The Shinn Room: The Most Infamous Bathroom at Oberlin
March 22, 2021
Emily Humphreys ’21
In November 2019, I published my first blog post, a lighthearted story that gave readers a tour of the many quirks of Oberlin's diverse and sometimes wondrous bathrooms. Almost a year later, a handful of helpful alumni told me I had missed the most important restroom on campus. The Shinn Room is a bathroom, but it's also so much more. The restroom is a crime scene, a monument, and a piece of the history of college libraries across the county.
Though I've been at Oberlin four years, I had never heard of the Shinn Room until I started reading the comments on my post. "Neither aesthetically pleasing nor generally accessible by the public, the Shinn Room nonetheless has possibly the best backstory," wrote John Congdon '90. He also linked to a Tumbler post about the Shinn Room. Featured at the top was the image of a cramped library bathroom with stark white walls and extra toilet paper stacked neatly on a shelf. It would look like any other restroom except for the wall-to-wall collage of black and white newspaper clippings detailing the life and exploits of a single criminal, James Shinn.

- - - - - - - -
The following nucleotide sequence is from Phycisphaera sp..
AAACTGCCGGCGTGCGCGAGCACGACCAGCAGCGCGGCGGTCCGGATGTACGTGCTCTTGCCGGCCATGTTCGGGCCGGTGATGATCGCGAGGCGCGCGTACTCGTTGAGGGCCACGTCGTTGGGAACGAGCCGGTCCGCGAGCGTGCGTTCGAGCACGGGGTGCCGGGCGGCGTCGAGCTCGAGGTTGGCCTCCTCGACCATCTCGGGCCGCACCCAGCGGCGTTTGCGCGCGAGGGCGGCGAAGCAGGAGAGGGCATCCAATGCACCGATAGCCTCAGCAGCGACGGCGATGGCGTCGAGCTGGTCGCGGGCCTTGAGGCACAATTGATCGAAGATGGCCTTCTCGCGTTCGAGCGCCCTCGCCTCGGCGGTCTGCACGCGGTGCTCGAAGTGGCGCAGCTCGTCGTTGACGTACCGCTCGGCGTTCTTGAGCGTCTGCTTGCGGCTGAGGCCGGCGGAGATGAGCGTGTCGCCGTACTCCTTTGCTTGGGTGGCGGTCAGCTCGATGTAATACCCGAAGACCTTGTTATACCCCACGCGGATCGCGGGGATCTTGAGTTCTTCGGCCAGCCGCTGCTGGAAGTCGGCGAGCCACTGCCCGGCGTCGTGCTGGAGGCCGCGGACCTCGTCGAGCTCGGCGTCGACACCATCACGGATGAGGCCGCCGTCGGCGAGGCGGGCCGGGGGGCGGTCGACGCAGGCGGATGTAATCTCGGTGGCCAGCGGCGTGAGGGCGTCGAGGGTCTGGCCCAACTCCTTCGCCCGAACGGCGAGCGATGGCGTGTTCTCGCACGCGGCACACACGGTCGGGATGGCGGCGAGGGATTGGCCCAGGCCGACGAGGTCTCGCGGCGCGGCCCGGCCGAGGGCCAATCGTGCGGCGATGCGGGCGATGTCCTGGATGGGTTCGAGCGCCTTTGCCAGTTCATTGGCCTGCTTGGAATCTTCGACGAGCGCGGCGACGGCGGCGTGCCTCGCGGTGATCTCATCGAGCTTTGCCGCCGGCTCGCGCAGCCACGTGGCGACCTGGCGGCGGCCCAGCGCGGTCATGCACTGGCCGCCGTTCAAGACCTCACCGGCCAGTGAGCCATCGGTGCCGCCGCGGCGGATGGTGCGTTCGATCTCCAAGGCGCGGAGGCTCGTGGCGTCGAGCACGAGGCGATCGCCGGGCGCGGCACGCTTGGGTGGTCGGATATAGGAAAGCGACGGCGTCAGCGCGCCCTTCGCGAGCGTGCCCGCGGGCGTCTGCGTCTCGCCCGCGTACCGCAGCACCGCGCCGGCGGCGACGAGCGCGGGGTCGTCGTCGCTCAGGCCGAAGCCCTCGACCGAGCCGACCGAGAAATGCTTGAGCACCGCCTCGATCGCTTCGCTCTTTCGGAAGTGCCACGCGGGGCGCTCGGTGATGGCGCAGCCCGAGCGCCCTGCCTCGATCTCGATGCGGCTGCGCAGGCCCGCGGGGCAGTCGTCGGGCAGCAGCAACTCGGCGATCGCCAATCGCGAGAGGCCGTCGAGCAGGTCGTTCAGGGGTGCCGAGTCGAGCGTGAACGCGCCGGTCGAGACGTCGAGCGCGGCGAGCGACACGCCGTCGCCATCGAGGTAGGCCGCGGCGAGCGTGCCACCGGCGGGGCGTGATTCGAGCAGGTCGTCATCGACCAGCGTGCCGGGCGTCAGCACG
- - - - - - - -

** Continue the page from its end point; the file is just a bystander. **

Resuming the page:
In small type, a faded sign in the Shinn Room explains, "It was in this washroom on the night of April 23, 1981, while awaiting interrogation for suspicious activities that a man who subsequently identified himself as James R. Shinn tried unsuccessfully to dispose of incriminating evidence. His failure instead led to his arrest and ultimately to a prison sentence for theft."
After reading the Tumbler Post, I knew I had to learn more. A quick internet search turned up a handful of old newspaper articles, but mostly I found dead ends. I wasn't concerned, though. I did what I always do when I'm stuck in the research process. I reached out to one of Oberlin's librarians. A few weeks later, I was looking at "The Shinn Files."